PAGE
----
• Direct Sunlight is ideal for fish species who enjoy warmer water, as it can help to heat your tank water.
  • Direct sunlight can provide a lighting option that will not consume energy or have any initial costs.

 Precautions with Sunlight

  • In intense direct sunlight, your fish can get sunburned, especially if they do not have proper shelter from plants and décor.
  • Tank water can quickly overheat in direct sunlight which can be particularly dangerous for fish used to cooler water conditions.
  • Prolonged sunlight along with a heated room can increase the risk of algae growth.
  • Direct sunlight may stress out fish and lead to health issues such as infections and disease, if not properly monitored.

The Cons may seem to outweigh the Pros, though there is always a way around things, so if you choose Direct Sunlight, here are a few tips to prevent any issues;

How to Manage Direct Sunlight in Your Tank

If you want to or have no choice but to keep your aquarium in direct sunlight, here are a few tips to minimize common problems with direct sunlight;

  • Use a Built-In sunshade for your tank.
  • A UV-resistant film can be placed over the tank to filter harmful UV rays.
  • You can place a larger Pot plant next to the tank to provide some shade.
  • Use Floating aquatic plants for some shade.
  • Heavily Plant your tank and ensure that there are enough hiding spots such as caves and rocks for your fish.

Use a water chiller in your tank to prevent overheating.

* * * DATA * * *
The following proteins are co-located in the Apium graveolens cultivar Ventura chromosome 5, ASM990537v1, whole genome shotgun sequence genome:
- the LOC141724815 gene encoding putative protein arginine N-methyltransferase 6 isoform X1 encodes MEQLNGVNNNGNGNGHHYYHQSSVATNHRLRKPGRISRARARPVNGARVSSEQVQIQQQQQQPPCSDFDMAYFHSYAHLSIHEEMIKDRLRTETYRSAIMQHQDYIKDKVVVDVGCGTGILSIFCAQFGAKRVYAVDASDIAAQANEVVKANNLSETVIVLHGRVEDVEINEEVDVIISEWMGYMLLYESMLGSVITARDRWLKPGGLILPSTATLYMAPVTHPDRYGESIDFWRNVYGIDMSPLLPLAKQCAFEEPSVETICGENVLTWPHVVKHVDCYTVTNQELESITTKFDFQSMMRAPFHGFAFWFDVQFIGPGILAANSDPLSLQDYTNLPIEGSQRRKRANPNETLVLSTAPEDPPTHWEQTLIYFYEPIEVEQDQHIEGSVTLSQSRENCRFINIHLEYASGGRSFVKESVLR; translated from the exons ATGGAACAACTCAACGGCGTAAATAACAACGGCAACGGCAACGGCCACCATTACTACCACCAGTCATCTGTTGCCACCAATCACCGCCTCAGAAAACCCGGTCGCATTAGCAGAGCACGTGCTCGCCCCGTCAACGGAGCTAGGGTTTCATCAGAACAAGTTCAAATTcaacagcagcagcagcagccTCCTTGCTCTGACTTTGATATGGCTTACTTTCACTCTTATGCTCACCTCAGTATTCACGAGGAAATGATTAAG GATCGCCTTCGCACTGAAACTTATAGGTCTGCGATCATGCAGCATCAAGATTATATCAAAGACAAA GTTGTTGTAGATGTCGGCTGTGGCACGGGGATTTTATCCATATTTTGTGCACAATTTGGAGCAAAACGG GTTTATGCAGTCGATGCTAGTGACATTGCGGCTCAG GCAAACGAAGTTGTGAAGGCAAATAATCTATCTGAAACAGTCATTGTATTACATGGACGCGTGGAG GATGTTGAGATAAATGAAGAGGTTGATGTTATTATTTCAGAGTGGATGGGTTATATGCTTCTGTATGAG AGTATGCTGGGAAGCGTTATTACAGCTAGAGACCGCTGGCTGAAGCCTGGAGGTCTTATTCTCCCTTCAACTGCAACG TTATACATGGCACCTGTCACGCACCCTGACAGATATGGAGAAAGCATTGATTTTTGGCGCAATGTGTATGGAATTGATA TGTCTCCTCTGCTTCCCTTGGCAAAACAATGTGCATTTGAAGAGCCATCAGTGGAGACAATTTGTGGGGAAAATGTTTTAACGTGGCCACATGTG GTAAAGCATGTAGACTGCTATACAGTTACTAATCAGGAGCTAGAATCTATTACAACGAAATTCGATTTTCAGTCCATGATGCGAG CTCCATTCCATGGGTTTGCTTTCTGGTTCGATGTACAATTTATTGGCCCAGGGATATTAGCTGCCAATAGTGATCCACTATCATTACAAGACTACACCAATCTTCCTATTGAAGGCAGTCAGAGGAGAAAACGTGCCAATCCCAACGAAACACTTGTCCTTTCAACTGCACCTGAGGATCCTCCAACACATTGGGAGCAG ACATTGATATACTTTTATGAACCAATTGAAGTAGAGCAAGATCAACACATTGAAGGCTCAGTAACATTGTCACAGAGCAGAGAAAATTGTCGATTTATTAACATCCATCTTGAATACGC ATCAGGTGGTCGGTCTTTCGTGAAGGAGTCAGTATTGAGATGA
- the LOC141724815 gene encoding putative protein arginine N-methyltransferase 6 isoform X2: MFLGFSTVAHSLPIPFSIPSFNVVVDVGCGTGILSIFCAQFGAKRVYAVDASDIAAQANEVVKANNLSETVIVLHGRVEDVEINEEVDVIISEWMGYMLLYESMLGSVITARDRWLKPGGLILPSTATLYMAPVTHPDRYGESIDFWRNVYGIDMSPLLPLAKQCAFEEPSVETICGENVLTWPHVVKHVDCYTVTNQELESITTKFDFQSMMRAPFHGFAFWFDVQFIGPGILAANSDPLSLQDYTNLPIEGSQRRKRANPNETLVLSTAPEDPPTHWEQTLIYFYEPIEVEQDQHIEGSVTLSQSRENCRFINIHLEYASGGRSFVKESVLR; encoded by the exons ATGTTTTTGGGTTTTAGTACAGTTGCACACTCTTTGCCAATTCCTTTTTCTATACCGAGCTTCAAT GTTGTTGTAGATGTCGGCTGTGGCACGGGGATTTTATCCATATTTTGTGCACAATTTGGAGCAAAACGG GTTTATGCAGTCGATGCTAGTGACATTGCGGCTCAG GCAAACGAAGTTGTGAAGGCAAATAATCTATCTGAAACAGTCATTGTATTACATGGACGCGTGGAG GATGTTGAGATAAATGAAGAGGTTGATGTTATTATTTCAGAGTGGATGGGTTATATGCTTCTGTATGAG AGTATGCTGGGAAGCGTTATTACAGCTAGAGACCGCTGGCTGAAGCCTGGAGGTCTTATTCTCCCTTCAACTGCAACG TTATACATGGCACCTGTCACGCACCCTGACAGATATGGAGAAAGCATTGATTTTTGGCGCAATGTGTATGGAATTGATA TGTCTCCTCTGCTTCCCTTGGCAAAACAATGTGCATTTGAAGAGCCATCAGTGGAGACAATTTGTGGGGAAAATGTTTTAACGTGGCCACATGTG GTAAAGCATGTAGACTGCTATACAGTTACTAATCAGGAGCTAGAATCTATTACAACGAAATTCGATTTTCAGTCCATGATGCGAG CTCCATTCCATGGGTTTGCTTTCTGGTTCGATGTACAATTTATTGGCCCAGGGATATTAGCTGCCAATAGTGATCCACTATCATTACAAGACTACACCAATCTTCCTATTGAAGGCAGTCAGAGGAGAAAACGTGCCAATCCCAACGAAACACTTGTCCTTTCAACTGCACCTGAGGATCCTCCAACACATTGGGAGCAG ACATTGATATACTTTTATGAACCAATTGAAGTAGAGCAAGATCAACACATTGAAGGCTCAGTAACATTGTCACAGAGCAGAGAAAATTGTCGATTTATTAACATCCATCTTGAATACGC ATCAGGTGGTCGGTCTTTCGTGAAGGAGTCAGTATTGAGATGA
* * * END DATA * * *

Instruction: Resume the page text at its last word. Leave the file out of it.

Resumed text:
Final Thoughts

By following our tips and recommendations you can essentially keep your fish tank n direct sunlight inside your home. Though not recommended, if needed it can be done with the right knowledge and precautions. To conclude you need to remember two things;

  1. Only some fish species and plant species will thrive in direct sunlight, so do your research thoroughly.
  2. Never leave your fish tank in direct sunlight for more than a few hours, and ensure that there is ample shade and hiding space for fish.

Frequently Asked Questions

Can You Place a Fish Tank Near a Window?

By following our guidelines you can easily keep your fish tank next to a window for a few hours of sunlight. I would however recommend a UV filter if the light is very intense.

Do Fish and Plants Need Natural Sunlight?

Fish and Plants whether natural or artificial all need some form, or intensity of sunlight to grow and keep their immune systems healthy. Similarly, they need around 10 to 12 hours of light a day to mimic the natural cycle of day and night.

Do Fish Need Darkness?

To thrive fish need a clear day and night cycle. While some species are nocturnal, most require a clear indication of day and night, as they tend to sleep at night.

Can I Use Both Artificial Light and Sunlight Options?

I would not recommend direct sunlight, with artificial light, it will cause severe overheating and is unnecessary. Though some indirect sunlight should not interfere with dim to medium artificial light.